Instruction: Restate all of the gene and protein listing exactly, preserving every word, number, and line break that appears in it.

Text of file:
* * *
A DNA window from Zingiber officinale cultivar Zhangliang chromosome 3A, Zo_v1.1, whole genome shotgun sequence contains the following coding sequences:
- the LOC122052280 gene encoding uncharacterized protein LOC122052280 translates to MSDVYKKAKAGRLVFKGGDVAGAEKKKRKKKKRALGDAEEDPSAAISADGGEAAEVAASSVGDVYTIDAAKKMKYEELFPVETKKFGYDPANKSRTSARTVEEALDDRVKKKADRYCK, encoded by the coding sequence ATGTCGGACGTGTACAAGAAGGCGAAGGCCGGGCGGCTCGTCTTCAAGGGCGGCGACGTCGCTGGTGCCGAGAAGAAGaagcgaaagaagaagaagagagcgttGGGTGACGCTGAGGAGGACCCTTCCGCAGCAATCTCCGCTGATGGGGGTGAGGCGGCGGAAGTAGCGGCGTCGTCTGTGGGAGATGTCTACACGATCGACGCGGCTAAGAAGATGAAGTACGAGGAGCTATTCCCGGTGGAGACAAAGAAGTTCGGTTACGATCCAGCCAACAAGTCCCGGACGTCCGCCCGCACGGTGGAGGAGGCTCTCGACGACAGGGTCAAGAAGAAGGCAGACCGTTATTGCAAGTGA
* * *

A DNA window from Zingiber officinale cultivar Zhangliang chromosome 3A, Zo_v1.1, whole genome shotgun sequence contains the following coding sequences:
- the LOC122052280 gene encoding uncharacterized protein LOC122052280 translates to MSDVYKKAKAGRLVFKGGDVAGAEKKKRKKKKRALGDAEEDPSAAISADGGEAAEVAASSVGDVYTIDAAKKMKYEELFPVETKKFGYDPANKSRTSARTVEEALDDRVKKKADRYCK, encoded by the coding sequence ATGTCGGACGTGTACAAGAAGGCGAAGGCCGGGCGGCTCGTCTTCAAGGGCGGCGACGTCGCTGGTGCCGAGAAGAAGaagcgaaagaagaagaagagagcgttGGGTGACGCTGAGGAGGACCCTTCCGCAGCAATCTCCGCTGATGGGGGTGAGGCGGCGGAAGTAGCGGCGTCGTCTGTGGGAGATGTCTACACGATCGACGCGGCTAAGAAGATGAAGTACGAGGAGCTATTCCCGGTGGAGACAAAGAAGTTCGGTTACGATCCAGCCAACAAGTCCCGGACGTCCGCCCGCACGGTGGAGGAGGCTCTCGACGACAGGGTCAAGAAGAAGGCAGACCGTTATTGCAAGTGA